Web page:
21 Jul 2023

Raised bog formation

Sphagnum moss species are key plants in the development and existence of bog habitats. Some species can hold 15 to 20 times their dry weight in absorbed water and tolerate very harsh conditions such as nutrient deficiency, high acidity and waterlogged environments. Bogs simply would not exist as we know them without Sphagnum.

Raised bogs for example, begin to develop in wet shallow depressions, often shallow lakes. Over time, wetland vegetation such as reeds, rushes and other plants live, die and so leave dead matter behind in the substrate. As the organic matter content of the substrate begins to grow, due to the increasing biomass of dead vegetation, the layer of growing vegetation on top is eventually lifted above the influence of the local groundwater. At this point, the living vegetation has become ombrotrophic (exclusively rain fed).

The result, in wetter climates, is the development of a wet, nutrient poor and acidic environment in which Sphagnum species thrive. As the living plants (acrotelm) grow upward, the Sphagnum tissue beneath the living surface of the bog (catotelm) is submerged beneath the weight of the growing layer above. This dead tissue does not decay in the anoxic, waterlogged conditions. Instead, the dead matter will become peat over time, while the living tissue will continue to grow, driving the formation of a raised bog dome.

Distinctive brown coloured Sphagum beothuk forming a large hummock on a raised bog.

Sphagnums role in carbon sequestration

The growth habit described above is directly responsible for the development of one of nature’s most efficient carbon traps. A meter squared of intact, active raised bog sequesters more carbon annually than the same area of tropical rainforest. As such, Sphagnum area very important group of plants with regard to fighting climate change. The ability of Sphagnum to store water also plays an important role in regulating heavy rainfall events within a water catchment. In time times of heavy rainfall, healthy peatlands can store water in Sphagnum moss, slowly release this water over time, thereby helping to mitigate the impacts associated with sudden heavy rainfall.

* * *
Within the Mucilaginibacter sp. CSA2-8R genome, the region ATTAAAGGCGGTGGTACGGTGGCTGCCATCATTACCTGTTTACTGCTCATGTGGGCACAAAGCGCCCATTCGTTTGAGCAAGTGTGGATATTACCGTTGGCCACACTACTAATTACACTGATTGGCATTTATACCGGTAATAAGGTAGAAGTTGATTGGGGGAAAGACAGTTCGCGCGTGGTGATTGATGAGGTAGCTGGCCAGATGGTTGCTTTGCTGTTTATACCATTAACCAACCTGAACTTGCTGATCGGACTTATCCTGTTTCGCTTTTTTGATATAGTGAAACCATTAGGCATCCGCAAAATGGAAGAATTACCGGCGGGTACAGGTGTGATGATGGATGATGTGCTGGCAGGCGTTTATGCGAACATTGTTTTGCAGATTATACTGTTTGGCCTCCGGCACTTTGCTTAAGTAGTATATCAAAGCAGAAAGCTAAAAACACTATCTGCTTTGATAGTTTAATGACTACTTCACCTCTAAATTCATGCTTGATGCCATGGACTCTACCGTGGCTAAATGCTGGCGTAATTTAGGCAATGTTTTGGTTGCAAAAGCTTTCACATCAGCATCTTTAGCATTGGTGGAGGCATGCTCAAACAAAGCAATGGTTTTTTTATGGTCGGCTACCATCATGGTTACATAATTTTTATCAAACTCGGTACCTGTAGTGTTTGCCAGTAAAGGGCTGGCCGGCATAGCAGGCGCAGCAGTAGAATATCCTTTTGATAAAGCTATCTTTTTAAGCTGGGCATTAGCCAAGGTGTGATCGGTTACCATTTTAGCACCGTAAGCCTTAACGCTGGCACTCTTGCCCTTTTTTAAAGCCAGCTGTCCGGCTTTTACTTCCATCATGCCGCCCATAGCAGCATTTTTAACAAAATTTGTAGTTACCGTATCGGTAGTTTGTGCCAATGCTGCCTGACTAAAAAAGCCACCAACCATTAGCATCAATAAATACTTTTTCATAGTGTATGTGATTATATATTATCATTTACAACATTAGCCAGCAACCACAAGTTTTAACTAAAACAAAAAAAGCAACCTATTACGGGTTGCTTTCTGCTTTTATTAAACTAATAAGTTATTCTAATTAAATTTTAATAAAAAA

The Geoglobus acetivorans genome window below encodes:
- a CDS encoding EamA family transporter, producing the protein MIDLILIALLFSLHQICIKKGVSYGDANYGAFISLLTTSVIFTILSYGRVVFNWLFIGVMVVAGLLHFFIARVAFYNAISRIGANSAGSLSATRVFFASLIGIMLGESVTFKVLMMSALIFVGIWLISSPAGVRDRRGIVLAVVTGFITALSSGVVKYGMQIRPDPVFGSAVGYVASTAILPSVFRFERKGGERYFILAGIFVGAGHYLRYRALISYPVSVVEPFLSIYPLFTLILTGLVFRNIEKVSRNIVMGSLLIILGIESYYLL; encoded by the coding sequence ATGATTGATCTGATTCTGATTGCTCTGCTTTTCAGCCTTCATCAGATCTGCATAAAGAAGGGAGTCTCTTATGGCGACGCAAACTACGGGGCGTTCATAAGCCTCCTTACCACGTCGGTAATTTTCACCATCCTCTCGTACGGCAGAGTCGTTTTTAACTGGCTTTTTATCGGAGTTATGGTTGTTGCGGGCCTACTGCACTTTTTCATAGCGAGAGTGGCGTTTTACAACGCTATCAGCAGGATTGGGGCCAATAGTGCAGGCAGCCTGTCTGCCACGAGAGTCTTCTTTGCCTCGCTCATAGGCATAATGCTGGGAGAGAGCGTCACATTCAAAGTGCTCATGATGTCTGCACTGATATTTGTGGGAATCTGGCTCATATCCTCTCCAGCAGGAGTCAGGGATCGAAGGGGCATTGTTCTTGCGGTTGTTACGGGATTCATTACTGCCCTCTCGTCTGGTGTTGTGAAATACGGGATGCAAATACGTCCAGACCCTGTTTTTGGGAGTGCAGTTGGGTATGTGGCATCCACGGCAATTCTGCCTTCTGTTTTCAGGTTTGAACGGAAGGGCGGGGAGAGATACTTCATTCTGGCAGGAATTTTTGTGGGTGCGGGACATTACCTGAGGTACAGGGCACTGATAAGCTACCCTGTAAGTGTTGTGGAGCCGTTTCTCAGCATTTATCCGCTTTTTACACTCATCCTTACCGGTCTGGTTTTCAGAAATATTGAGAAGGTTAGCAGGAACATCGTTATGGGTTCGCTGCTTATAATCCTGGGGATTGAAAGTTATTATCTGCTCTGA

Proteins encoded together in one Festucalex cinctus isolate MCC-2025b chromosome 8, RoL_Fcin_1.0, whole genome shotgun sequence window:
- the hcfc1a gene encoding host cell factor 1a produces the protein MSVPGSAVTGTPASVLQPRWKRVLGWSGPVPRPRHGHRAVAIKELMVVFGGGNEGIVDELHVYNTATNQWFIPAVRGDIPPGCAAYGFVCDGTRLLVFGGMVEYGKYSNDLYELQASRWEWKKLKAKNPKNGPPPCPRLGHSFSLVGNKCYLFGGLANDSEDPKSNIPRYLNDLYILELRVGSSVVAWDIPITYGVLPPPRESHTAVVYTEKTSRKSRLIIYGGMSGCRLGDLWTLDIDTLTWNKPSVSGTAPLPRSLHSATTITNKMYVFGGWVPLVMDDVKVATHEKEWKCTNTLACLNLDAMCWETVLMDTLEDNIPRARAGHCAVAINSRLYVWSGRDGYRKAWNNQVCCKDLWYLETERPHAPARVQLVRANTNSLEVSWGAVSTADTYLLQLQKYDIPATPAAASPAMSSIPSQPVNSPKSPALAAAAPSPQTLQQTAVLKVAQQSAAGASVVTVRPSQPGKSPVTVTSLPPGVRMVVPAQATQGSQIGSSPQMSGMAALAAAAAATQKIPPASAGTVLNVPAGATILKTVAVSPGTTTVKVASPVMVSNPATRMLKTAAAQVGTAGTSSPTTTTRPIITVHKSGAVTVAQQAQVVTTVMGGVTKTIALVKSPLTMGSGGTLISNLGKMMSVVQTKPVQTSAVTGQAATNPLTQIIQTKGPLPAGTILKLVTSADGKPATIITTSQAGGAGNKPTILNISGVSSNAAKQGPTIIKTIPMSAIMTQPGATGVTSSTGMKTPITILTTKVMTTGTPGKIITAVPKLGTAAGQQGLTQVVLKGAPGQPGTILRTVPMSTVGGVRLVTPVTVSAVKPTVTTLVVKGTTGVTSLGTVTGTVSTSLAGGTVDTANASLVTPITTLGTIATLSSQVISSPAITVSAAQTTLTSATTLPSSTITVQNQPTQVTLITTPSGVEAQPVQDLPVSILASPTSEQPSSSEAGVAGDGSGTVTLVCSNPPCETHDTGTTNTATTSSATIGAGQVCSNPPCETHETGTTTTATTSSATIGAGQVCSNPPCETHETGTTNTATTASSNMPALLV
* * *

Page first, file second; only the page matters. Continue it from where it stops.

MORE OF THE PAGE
Sphagnum cuspidatum occurring within a bog pool. This species occurs in pools and the wettest parts of peatlands.

Sphagnum as an indicator species

Different Sphagnum species can be used as valuable indicators of peatland type and their overall condition. However, Sphagnums are widely believed to be tricky to identify and so many ecologists simply aggregate them, classifying them as “Sphagnum species”. In doing so, ecologists are forfeiting valuable information on nutrient availability, hydrology and habitat condition that these species provide.

Like any other plant group, there are generalists and specialists Sphagnum species. For example, Sphagnum rubellum can be found on nearly any bog habitat in Ireland. Small cushions and hummocks can be found from relatively dry cutover bog to the wettest parts of an active raised bog. 

Sphagnum beothuk and S.austinii both distinctive species. Sphagnum beothuk has a characteristic chocolate brown colouring. While S.austinii has a range of colours, the large size of the individual capitulums (the top of the plant) and the relative compactness of the hummocks as a whole can be used to reliably identify the species. Both species generally inhabit the wetter parts of a bog and if abundant and healthy, can be used as an indicator of bogs in good condition.

Sphagnum cuspitdatum is one of the most aquatic species and is generally found in the acidic bog pools in the wettest parts of the bog. Interestingly, it can be found within the drainage ditches of industrially harvested bogs where no other Sphagnum species may be present.

Sphagnum papillosum, with round leaved sundew growing on top.

There are species that are found in base rich, fen conditions and some that are considered upland species. To get to know Sphagnum species is to open a large encyclopaedia on the various natural history processes and conditions of our boglands. However, don’t be put off getting to know the more readily identifiable species and build on this. Knowing just a few species can really add to the satisfaction of exploring our unique peatlands.